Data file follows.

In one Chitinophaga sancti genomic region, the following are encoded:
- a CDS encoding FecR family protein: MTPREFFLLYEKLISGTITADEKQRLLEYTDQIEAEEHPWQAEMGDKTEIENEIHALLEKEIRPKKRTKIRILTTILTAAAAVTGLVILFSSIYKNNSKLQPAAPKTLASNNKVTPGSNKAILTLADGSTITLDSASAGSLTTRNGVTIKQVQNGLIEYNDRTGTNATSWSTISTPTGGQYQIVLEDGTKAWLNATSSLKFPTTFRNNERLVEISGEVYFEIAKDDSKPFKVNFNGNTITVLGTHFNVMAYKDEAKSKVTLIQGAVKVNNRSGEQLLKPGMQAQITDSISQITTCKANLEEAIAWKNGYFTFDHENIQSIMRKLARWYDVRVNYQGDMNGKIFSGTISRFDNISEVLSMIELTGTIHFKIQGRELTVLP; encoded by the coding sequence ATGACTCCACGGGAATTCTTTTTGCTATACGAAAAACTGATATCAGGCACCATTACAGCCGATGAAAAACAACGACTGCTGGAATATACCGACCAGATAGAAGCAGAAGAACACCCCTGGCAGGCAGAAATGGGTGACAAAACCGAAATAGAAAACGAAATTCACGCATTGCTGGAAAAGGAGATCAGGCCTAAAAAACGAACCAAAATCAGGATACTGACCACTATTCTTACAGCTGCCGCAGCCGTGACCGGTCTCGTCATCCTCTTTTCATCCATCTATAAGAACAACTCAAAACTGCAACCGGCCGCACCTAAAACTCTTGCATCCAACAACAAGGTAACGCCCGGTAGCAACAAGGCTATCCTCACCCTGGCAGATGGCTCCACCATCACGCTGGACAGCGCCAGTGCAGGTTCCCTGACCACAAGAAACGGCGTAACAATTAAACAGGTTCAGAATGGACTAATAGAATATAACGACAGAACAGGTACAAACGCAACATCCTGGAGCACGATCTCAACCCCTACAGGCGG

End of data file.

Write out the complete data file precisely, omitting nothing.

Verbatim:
In one Chitinophaga sancti genomic region, the following are encoded:
- a CDS encoding FecR family protein: MTPREFFLLYEKLISGTITADEKQRLLEYTDQIEAEEHPWQAEMGDKTEIENEIHALLEKEIRPKKRTKIRILTTILTAAAAVTGLVILFSSIYKNNSKLQPAAPKTLASNNKVTPGSNKAILTLADGSTITLDSASAGSLTTRNGVTIKQVQNGLIEYNDRTGTNATSWSTISTPTGGQYQIVLEDGTKAWLNATSSLKFPTTFRNNERLVEISGEVYFEIAKDDSKPFKVNFNGNTITVLGTHFNVMAYKDEAKSKVTLIQGAVKVNNRSGEQLLKPGMQAQITDSISQITTCKANLEEAIAWKNGYFTFDHENIQSIMRKLARWYDVRVNYQGDMNGKIFSGTISRFDNISEVLSMIELTGTIHFKIQGRELTVLP; encoded by the coding sequence ATGACTCCACGGGAATTCTTTTTGCTATACGAAAAACTGATATCAGGCACCATTACAGCCGATGAAAAACAACGACTGCTGGAATATACCGACCAGATAGAAGCAGAAGAACACCCCTGGCAGGCAGAAATGGGTGACAAAACCGAAATAGAAAACGAAATTCACGCATTGCTGGAAAAGGAGATCAGGCCTAAAAAACGAACCAAAATCAGGATACTGACCACTATTCTTACAGCTGCCGCAGCCGTGACCGGTCTCGTCATCCTCTTTTCATCCATCTATAAGAACAACTCAAAACTGCAACCGGCCGCACCTAAAACTCTTGCATCCAACAACAAGGTAACGCCCGGTAGCAACAAGGCTATCCTCACCCTGGCAGATGGCTCCACCATCACGCTGGACAGCGCCAGTGCAGGTTCCCTGACCACAAGAAACGGCGTAACAATTAAACAGGTTCAGAATGGACTAATAGAATATAACGACAGAACAGGTACAAACGCAACATCCTGGAGCACGATCTCAACCCCTACAGGCGG